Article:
New Delhi: Studies have linked air pollution to significant decrease in life expectancy. Now a new study by Pune-based Indian Institute of Tropical Meteorology (IITM) reveals that inhaling minute airborne pollutants reduces the life expectancy of Indians by an average of 3.4 years.
As per a report from Hindustan Times, the study shows that Delhiites are witnessing a decrease in their lifespan by 6.3 years - the highest among all states.
The study found PM2.5 exposure has claimed 5.7 lakh Indians every year, while 31,000 people died owing to chronic obstructive pulmonary disease (COPD) caused by inhaling ground-level ozone (O3). This was based on the new population census 2011.
“The drop in life expectancy is a point of concern as “future increase in PM2.5 (particulate matter of less than 2.5 microns that can inhaled into the respiratory system) concentration may worsen the situation,” said the study.
“Rapid expansion of industrial, urban, and traffic emissions has significantly increased the air pollution, especially over the past two decades,” Sachin Ghude, principal investigator, IITM, was quoted as saying.
The World Health Organisation (WHO) has in its latest report released last week ranked Delhi as the 11th most polluted city in the world, based on average annual PM 2.5 readings of 3,000 cities in 100 countries.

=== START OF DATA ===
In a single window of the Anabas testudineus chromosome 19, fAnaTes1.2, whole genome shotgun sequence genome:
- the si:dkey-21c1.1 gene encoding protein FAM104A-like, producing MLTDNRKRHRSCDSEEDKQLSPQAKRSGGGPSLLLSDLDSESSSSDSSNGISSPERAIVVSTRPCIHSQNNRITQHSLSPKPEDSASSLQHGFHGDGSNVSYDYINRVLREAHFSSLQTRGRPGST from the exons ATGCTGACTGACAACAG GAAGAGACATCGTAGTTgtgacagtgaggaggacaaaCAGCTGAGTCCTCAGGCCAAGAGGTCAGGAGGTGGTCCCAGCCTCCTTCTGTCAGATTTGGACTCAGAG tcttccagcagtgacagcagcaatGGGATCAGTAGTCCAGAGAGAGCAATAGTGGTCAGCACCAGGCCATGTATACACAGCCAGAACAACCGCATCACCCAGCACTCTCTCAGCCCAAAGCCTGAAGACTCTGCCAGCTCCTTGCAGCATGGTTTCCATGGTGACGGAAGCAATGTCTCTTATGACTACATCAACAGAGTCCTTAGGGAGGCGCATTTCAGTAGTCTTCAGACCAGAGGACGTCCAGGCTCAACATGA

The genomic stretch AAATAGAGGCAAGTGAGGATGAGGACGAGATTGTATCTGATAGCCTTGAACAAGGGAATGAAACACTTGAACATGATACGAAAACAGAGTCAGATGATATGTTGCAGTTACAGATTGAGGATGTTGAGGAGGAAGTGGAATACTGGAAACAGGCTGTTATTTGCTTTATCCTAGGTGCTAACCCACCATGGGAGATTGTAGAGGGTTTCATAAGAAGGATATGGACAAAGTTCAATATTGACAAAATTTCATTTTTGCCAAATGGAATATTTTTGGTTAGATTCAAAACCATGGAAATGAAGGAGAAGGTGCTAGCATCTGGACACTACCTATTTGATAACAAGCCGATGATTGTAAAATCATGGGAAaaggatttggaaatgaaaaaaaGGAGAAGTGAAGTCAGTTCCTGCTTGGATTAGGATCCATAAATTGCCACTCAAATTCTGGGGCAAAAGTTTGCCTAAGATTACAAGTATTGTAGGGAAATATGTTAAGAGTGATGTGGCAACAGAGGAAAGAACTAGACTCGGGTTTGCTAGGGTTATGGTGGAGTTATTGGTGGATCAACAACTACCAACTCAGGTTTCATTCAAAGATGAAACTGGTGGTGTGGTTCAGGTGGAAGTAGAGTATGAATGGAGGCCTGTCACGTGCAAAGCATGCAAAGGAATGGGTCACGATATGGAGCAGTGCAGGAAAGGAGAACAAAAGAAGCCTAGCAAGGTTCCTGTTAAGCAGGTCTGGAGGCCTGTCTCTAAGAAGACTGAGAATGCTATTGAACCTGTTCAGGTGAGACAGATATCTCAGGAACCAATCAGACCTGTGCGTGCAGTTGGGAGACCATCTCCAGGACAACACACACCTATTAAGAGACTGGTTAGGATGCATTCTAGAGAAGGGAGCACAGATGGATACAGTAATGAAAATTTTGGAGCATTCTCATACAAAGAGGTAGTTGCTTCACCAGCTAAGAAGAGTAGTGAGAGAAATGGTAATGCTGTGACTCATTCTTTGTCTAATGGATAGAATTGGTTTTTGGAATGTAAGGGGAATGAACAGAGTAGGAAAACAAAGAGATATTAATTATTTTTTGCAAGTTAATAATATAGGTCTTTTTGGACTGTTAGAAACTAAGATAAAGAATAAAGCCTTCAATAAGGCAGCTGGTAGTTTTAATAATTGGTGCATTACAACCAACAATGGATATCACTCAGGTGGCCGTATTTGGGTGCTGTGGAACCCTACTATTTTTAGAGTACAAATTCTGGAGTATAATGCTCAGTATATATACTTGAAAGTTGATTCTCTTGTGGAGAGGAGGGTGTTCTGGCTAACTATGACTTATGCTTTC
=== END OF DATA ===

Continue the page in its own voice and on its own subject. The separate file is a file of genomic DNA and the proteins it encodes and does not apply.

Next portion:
“Upward trends in transportation, industrial and energy sectors, urbanization, population growth in India, along with climate change, will raise the levels of O3 and PM2.5 in the future, which could worsen the vulnerability of a growing population,” he added.
Besides Delhi, the study also shows that air pollution is cutting the lives of those living in polluted states of West Bengal and Bihar by 6.1 years and 5.7 years respectively.
As per a report by the Central Pollution Control Board (CPCB), about 78% of the total 141 cities in India exceed the PM2.5 standard, with 90 cities having critical levels, and 26 reaching the most critical levels, thereby exceeding the PM standard by over 3 times.
The northern state of Uttar Pradesh had the highest premature mortalities in India owing to PM2.5 exposure at 15%, followed by Maharashtra (10%), West Bengal (9%) and Bihar (8%). Similarly, ozone-related mortalities owing to COPD was maximum in UP (18%), followed by Bihar (11%), West Bengal (9.5%), and Maharashtra (7%) and Andhra Pradesh (7%), adds the report.
The study conducted by the IITM and Atmospheric Chemistry Observations and Modeling Laboratory, National Center for Atmospheric Research, Boulder, Colorado, USA has been published in Geophysical Research Letters.